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Sixteen-year-old Brigid O'Sullivan is given the Human Papillomavirus vaccination at her doctor's office in Toronto, Ontario, Canada.

Deborah Baic/The Globe and Mail

When Leah Smith presented the results of a large-scale study last week that found vaccinating girls against the human papillomavirus (HPV) doesn't lead them to rush out and have sex, quite a few people told her the basic premise of the research was stupid. Of course the HPV vaccine doesn't lead to risky sexual behaviour, they said. So why bother spending time and research dollars answering a question with such an obvious answer?

Well, because a surprising number of people continue to ignore some very basic realities about science and instead erroneously frame the debate about a public-health vaccination program as a moral quandary.

Some of those people include Mike Del Grande, chair of the Toronto Catholic District School Board. During his opening speech as chair earlier this month, Del Grande launched into a discussion about how too many Christians are giving in to secularization and making excuses for not following the "right way." And what is one of the big issues that Del Grande says will test the board's commitment to "faithfulness"? The HPV vaccination program, which he described as a "moral" issue.

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The Calgary Catholic School District also stands out for posting a letter on its website stating there are "very important" moral and spiritual considerations about the vaccine. (Most school boards in Canada offer in-school HPV vaccination programs.)

The HPV vaccine is as much a moral and spiritual issue as is wearing sunscreen to prevent skin cancer. In fact, it is a slap in the face to science that instead of celebrating the fact that we now have access to a shot that can prevent the majority of cervical cancer cases, some people are caught up in a patronizing debate over whether allowing access to this medical breakthrough will corrupt the morals of the nation's young girls.

"I don't think morality should come into play at all. It's about preventing a very common infection," said Dr. Shelley Deeks, medical director of immunization and vaccine-preventable diseases at Public Health Ontario.

There are two HPV vaccines available in Canada – Gardasil and Cervarix – and they both protect against two strains of the virus that are responsible for 70 per cent of all cervical cancer cases. There is also mounting evidence that these vaccines protect against other types of cancer, including anal, vaginal, penile and some oropharyngeal cancers.

All provinces and territories offer publicly funded HPV vaccination programs, but so-called "moral" concerns mean that some students have not been able to access in-school vaccination programs. Until last year, for instance, the Halton Catholic District School Board in Ontario wouldn't offer the HPV vaccine to girls in its schools. It's worth highlighting that only Alberta and Prince Edward Island currently offer publicly funded HPV vaccines for boys, and there are growing calls for more provinces to follow suit. Conservative member of Parliament Peter Kent has been an outspoken advocate after being diagnosed with throat cancer caused by HPV.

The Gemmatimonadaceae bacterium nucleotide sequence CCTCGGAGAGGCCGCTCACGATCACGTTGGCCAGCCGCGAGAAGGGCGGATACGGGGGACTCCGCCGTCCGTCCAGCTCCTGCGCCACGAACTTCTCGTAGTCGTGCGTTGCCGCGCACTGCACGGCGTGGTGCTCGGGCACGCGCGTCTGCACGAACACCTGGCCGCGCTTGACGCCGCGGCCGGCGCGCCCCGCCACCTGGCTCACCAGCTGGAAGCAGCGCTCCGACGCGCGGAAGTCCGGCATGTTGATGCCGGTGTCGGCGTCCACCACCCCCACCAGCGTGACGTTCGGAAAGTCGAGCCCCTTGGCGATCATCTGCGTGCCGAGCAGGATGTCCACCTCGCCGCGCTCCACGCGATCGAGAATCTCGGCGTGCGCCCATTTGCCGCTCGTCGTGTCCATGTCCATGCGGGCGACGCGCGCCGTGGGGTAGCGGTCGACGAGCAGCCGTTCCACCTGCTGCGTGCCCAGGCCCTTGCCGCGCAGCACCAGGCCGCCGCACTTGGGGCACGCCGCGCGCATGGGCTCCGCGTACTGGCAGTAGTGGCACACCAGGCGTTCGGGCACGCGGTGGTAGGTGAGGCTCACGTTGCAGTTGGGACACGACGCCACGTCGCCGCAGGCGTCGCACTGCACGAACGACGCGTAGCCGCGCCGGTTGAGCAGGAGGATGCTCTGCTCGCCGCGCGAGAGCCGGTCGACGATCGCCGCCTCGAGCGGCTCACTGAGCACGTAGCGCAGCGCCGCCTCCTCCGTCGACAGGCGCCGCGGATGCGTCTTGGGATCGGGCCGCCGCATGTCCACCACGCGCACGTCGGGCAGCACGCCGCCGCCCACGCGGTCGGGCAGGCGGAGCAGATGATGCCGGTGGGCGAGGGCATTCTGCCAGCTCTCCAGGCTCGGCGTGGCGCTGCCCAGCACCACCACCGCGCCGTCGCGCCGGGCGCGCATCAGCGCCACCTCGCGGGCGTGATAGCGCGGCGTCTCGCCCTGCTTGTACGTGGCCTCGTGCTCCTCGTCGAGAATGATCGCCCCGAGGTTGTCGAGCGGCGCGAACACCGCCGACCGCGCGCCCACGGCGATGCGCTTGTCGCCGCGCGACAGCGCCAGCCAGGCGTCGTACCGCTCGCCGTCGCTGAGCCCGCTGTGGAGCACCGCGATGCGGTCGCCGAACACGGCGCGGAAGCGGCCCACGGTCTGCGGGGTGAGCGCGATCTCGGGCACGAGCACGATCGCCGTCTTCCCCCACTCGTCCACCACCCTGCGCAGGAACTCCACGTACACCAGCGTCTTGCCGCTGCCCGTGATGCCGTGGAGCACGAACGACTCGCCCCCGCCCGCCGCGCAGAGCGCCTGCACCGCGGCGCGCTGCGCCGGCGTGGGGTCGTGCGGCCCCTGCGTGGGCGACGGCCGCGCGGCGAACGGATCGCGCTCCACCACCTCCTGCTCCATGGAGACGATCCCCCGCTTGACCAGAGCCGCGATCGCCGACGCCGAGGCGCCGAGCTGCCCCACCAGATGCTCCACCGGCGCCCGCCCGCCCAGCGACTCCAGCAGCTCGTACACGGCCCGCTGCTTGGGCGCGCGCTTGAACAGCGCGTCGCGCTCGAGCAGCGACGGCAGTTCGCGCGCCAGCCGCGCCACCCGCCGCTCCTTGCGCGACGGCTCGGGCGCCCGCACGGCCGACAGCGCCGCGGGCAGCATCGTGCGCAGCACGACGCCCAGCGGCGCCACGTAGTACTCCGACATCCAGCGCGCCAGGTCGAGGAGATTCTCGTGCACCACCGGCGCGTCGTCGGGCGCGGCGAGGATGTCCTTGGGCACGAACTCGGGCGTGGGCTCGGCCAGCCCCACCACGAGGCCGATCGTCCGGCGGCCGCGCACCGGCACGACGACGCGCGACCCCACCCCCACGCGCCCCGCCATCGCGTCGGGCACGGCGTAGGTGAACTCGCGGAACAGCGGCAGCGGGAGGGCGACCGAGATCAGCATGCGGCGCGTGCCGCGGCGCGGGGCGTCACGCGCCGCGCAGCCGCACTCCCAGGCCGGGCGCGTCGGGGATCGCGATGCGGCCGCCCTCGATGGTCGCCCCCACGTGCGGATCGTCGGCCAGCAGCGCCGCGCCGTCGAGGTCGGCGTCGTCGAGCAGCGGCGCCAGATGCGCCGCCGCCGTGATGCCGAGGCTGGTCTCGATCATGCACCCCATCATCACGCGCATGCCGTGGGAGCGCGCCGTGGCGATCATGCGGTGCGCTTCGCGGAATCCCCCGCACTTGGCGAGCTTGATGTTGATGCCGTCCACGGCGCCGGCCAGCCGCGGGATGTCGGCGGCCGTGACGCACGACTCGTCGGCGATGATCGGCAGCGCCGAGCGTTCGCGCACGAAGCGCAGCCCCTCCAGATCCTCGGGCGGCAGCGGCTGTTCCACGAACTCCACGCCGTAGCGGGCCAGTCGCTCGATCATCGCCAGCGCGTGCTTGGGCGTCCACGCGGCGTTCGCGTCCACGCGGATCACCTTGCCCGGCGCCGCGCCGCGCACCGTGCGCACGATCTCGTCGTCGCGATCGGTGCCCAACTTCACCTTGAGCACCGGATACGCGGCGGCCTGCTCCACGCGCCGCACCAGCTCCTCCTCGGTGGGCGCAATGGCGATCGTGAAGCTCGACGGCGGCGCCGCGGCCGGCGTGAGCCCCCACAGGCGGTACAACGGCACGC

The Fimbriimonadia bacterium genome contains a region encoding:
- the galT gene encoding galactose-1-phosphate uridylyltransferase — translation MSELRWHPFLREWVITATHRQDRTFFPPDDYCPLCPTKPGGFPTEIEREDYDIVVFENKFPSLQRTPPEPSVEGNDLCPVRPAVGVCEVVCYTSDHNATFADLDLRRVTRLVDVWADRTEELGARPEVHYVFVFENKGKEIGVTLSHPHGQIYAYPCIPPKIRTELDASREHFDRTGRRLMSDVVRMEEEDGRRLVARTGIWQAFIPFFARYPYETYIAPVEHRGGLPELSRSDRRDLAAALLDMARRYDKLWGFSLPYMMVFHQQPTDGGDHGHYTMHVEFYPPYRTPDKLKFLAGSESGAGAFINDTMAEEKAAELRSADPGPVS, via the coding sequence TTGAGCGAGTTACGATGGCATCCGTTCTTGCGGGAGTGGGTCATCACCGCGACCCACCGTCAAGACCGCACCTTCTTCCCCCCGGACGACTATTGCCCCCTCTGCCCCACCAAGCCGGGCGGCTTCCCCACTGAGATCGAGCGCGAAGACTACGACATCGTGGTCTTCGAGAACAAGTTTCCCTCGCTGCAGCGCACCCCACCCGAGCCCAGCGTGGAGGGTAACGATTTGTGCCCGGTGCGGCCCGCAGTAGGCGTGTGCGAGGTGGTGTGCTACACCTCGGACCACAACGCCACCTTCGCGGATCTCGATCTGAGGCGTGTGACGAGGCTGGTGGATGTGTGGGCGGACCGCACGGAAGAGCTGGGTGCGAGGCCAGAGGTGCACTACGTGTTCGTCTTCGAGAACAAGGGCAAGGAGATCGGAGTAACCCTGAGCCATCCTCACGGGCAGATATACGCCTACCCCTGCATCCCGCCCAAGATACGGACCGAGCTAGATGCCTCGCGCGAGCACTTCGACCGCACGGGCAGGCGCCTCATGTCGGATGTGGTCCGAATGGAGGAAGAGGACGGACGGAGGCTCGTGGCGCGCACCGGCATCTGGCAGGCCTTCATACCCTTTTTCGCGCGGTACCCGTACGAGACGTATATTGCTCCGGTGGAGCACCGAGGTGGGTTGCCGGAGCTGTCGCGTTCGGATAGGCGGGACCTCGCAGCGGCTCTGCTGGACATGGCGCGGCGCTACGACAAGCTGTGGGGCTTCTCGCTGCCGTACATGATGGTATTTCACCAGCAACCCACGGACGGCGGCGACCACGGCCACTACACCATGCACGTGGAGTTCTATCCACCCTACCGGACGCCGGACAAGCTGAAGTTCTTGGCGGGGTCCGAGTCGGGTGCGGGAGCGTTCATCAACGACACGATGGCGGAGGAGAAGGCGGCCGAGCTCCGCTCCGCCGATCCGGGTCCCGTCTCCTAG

The morality debate came about because the HPV vaccine is designed to prevent girls from contracting a very common sexually transmitted virus. It is most effective to vaccinate before girls become sexually active, which is why most programs are aimed at elementary school-aged pupils.

In the eyes of some, inoculating girls against a sexually transmitted virus is an open acknowledgment – even a tacit endorsement – that one day, those girls will become sexually active.

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But guess what? Withholding a vaccine won't change that fact. The vast majority of human beings will engage in sexual activity over the course of their lives. As Dr. Joan Murphy, clinical lead of Cancer Care Ontario's cervical screening program points out, even girls that have one sexual partner throughout their lifetime face an HPV risk if they are with someone who has had more than one sexual partner.

Perhaps some of the board trustees and parents who fret over the message that the HPV vaccine sends should take a few minutes to stroll down the memory lane of their personal sexual history. It seems like a fair bet that a Catholic education and messages about abstinence didn't dissuade many from making certain decisions about sexuality. So why would they want to withhold a vaccine that could help protect girls – and boys – from future health problems that could potentially arise as the result of a normal, healthy part of life?

The research published by Smith and colleagues at Queen's University in the Canadian Medical Association Journal last week should offer relief to those who worry about the impact of the HPV vaccine. The study, based on a quarter of a million Ontario girls, found that the vaccine did not lead to an increase in risky sexual behaviour.

If anything, awareness about HPV, along with messages about other sexually transmitted infections and how to minimize risk, will help young people make better choices than the generation that came before.

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